Herbie Mann Comin' Home

Thursday, December 30, 2010

Laying Down 'Le Gant'






. . . a scurry of whispers coming from the restless wall pipe

Lenin had the logic for it . . .


Waitstaff circling la table, laying spoons, folding serviettes,

straightening a candle such that shadows from it fall like noon,

drawing from inconsequential talk a new notice,

the concord of their motion like mute swans.

After it all, the cheese, the mousse, Château d'Yquem,

significant time broke through, and we 'transcended' where we were --

she murmured aufgehoben, citing Marx --

where consuetude is left behind, departure points

to the arrival where routine becomes a new life.


her Burberry gloves falling like feathers to the parquet floor

Yet, I said, yet the soul still hovers . . .


.

12 comments:

  1. Another one of your evocative slice of life pieces. Sexy and intelligent. I like. A lot.

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  2. Wonderful! I have read it three times, and it still delights my senses!

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  3. Tess,

    As I commented on Magpie, this was a difficult delivery. Hadn't thought of 'sexy' in starting out -- probably wanted to avoid it. But thanks for appreciating those elements therein folded.

    Trulyfool

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  4. Oh, I do love this, you had me at the "folding servittes"...yes, a lovely affair for a pair of gloves and a floor of parquet...but my favorite line "where routine becomes a new life"...that is one to tuck away for more thought, maybe in a new year....have a great one....bkm

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  5. Helen,

    Thank you so much for your enthusiasm. So much of the poem didn't gel for me until . . . it finally fell into place.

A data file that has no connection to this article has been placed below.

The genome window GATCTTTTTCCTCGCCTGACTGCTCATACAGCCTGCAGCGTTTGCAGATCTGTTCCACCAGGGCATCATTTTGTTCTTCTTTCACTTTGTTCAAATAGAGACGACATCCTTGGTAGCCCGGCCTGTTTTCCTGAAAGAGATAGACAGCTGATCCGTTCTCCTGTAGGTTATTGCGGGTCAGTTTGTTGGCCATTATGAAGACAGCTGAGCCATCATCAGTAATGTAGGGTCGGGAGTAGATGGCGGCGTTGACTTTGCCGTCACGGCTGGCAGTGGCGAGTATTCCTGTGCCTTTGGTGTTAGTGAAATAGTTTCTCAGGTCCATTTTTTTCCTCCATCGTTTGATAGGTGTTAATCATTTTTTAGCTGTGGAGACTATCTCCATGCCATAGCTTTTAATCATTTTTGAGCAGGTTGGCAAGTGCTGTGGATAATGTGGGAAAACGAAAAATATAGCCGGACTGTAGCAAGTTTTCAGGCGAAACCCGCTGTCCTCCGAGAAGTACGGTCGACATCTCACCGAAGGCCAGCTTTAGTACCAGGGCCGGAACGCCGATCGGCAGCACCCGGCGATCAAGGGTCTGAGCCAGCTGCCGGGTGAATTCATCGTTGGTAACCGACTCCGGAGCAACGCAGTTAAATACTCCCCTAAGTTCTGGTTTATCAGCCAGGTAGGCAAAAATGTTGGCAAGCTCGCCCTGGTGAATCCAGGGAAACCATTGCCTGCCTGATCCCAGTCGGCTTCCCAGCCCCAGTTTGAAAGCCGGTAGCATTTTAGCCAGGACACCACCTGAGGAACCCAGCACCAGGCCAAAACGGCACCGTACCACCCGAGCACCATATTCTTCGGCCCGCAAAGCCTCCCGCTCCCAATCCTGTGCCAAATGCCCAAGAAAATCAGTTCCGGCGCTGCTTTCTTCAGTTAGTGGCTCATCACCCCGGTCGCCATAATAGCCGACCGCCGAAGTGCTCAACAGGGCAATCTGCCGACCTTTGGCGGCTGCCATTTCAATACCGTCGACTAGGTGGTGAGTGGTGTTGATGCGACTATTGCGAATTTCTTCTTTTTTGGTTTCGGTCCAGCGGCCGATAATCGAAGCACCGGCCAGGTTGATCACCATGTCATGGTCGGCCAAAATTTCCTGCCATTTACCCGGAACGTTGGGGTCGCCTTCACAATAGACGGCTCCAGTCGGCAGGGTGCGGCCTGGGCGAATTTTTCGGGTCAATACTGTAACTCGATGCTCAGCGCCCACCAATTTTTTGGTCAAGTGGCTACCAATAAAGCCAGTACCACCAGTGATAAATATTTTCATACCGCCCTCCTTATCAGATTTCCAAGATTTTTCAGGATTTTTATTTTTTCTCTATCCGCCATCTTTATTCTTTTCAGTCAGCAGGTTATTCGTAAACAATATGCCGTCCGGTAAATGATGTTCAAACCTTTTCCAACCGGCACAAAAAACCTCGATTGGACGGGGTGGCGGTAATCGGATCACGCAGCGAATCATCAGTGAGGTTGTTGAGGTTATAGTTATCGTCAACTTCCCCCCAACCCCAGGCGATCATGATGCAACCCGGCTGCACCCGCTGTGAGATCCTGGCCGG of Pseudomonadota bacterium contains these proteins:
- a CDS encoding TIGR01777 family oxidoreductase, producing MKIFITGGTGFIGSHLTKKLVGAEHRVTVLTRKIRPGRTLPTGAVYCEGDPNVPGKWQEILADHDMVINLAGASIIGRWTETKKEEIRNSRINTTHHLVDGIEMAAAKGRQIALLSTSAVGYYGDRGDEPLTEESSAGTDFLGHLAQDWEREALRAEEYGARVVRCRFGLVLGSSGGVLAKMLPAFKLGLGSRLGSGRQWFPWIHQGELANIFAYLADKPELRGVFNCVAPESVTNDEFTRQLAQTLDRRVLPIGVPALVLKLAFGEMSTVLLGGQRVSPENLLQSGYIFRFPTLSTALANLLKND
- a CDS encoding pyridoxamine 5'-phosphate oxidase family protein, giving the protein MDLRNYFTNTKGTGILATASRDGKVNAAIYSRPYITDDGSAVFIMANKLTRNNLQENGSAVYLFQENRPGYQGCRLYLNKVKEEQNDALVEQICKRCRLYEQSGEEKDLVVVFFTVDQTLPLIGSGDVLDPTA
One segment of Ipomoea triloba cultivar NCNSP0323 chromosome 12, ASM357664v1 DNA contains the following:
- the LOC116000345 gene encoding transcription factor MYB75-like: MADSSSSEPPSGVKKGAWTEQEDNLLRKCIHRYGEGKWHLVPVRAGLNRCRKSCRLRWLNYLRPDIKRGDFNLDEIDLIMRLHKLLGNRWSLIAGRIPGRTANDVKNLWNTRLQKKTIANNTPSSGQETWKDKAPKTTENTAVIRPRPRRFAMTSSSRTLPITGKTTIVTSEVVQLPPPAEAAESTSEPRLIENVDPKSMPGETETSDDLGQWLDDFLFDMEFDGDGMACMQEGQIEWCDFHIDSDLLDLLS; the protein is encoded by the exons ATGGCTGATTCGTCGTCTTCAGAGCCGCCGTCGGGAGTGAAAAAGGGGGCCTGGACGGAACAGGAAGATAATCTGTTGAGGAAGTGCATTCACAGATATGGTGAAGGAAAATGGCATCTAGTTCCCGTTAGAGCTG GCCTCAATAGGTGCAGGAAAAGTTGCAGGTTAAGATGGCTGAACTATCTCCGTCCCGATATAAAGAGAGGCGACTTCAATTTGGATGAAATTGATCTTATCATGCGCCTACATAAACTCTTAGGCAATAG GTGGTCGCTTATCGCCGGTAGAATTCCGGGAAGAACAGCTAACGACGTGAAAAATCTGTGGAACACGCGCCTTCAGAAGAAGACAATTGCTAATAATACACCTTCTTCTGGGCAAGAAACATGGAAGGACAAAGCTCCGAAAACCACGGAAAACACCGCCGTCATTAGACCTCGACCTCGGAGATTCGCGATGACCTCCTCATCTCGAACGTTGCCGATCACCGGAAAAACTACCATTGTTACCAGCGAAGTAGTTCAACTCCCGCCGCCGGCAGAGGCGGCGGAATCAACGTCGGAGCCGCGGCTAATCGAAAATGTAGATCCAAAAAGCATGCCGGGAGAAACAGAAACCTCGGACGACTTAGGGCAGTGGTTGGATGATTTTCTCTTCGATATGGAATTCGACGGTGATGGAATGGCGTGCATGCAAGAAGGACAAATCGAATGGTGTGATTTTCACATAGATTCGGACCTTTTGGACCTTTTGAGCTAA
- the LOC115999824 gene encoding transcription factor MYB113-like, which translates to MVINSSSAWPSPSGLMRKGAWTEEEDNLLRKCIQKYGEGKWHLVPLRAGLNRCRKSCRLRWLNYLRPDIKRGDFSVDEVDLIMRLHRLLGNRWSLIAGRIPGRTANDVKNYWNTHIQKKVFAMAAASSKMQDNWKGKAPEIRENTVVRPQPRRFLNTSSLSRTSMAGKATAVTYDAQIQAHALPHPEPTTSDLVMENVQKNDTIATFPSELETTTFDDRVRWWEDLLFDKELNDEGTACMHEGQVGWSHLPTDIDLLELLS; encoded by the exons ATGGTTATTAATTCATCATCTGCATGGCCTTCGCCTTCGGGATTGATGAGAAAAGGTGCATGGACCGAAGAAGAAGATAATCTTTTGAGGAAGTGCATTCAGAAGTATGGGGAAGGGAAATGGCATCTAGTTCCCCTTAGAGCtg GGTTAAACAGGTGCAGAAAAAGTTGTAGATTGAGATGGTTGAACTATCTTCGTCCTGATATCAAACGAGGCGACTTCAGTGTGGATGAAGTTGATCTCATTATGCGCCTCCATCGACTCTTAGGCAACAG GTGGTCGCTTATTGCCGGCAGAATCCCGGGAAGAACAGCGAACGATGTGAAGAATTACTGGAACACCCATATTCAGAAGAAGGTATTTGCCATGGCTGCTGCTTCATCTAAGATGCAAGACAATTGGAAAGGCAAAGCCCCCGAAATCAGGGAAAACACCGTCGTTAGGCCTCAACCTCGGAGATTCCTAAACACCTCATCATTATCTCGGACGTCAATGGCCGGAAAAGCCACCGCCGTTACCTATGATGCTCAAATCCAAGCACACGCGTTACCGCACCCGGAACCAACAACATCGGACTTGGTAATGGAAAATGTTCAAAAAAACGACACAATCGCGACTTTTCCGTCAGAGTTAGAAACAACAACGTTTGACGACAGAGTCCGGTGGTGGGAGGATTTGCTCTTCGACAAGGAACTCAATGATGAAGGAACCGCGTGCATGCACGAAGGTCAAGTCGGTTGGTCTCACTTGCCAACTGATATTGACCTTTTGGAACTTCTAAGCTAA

(I'd begun another. I'd finish a second. Both were time-devouring dead-ends.)

    Happy New Year!

    Trulyfool

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  6. bkm,

    I like that you come at it this way. The images held sharp for me, but I too needed a 'keystone' to give it support, coherence.

    The 'new life' must be ironic for those still adhering to Marxist dialectic, which I must have set back a thousand years -- juxtaposition of the italicized dialogue as I've done it, under certain 'regimes' would no doubt be cause for my 'administrative removal'.

    Happy New Year back to you!

    Trulyfool

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  7. What a nice métaphoric poem of the end of a year, it sounds like an appraisal.Because of the title, i think at the first sense to Rita Hayworth singing " put the blame on mame"in Gilda.Lovely year to you from France and long live to your blog!

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  8. lots of intelligent and thoughtful lines in this poem of yours - what gripped me most though - maybe because i'm german...she murmured aufgehoben, citing Marx --...

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  9. Isabelle,

    Rita is, indeed, one of my 'muses'! Her opera-length gloves in Gilda . . . well.

    (Note I worked 'soul' in? I considered "l'âme", but I'd already seasoned the English with French words and wine.)

    Trulyfool

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  10. Claudia,

    I always wonder just how transparently 'class-based' the writing is that comes out of me.

    Don't even bother -- I reek of the middle class, American style.

    Studied German in school, almost majored in it, but was drawn back into my birth tongue.

    As to the German used here, I'm cribbing it from what little studies I've informally made over decades into both Marx and Hegel. There was something about transformation that wanted saying, and something 'continental', 'Euro-' that's absent from North America.

    Trulyfool

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  11. well done,

    routine becomes a new life...
    thoughtful line...


    Happy 2011.

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  12. Jingle,

    I had to give thought to phrase-placement. Several sounded 'right', but needed 'fitting'.

    Happy 2011 to you, as well!

    TFool

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